Date of Award


Document Type


Degree Name

Bachelor of Divinity (B.Div)

First Advisor

Martin Franzmann

Scripture References in this Resource (separated by semi-colons)

2 Peter 1:21; Acts 16:13, 16; Acts 17:1, 10, 17; Acts 16:9-40; Philippians 1:1; Philippians 1:1-3:1; Philippians 4:21-23; Philippians 3:2-4:20; Acts 21:8; 2 Corinthians 11:23; 1 Corinthians 15:30-32; 2 Corinthians 1:8-10; Acts 27:2; Colossians 4:10, 14; Philemon 1:24; Philippians 8:2; James 1:17;


The reader of the New Testament is ever aware that the Book he is reading has been written under the inspiration of God. He is not merely reading the results or man's wisdom, but he is opening his mind and heart to receive God's revelation of judgment and mercy presented in written words through the agents whom He Himself appointed. This often results in misunderstanding regarding the Biblical view of inspiration. Questions such as these often arise: “If this is God's Word, what part does the human author play?” "Is this inspiration a mechanical rendering whereby the author loses all personal identity?" "Does the author have any freedom in the formulation of his writings?" It is to these questions that this thesis is directed, and it will be shown that the ''human element” is not forced into the background in the writings of the New Testament. While the New Testament is God’s Word and written by men "moved by the Holy Ghost" (2 Pet. 1:21), yet the writers wrote in accordance with their own style and in language which their hearers knew and understood.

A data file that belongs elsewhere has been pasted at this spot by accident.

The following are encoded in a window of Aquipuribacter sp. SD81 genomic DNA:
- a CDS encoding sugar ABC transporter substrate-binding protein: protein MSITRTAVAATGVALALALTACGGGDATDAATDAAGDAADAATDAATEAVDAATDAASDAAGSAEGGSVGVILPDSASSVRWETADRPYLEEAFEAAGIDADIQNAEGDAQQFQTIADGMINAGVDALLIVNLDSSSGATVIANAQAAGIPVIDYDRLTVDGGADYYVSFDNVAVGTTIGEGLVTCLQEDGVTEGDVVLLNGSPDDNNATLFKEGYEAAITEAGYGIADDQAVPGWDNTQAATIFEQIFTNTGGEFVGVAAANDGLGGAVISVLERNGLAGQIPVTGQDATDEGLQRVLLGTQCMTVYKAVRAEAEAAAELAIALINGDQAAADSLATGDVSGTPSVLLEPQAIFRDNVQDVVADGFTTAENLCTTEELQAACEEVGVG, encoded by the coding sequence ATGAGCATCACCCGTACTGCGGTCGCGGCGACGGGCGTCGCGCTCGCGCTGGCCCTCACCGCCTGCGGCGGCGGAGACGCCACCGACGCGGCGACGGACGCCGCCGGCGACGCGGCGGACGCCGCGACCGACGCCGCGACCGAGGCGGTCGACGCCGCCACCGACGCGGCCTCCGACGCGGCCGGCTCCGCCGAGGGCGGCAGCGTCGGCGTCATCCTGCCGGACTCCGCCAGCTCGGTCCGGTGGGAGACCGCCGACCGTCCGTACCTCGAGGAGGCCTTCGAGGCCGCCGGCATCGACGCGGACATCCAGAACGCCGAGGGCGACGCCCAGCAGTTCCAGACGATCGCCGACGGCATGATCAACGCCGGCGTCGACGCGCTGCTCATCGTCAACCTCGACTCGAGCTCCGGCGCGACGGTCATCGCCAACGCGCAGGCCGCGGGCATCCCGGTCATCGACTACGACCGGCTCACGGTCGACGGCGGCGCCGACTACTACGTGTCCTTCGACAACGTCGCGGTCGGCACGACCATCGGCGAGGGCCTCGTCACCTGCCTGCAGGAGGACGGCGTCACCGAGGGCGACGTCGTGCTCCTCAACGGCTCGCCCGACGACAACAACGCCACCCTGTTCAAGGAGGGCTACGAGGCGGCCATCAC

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Creative Commons Attribution-Noncommercial-No Derivative Works 4.0 License
This work is licensed under a Creative Commons Attribution-Noncommercial-No Derivative Works 4.0 License.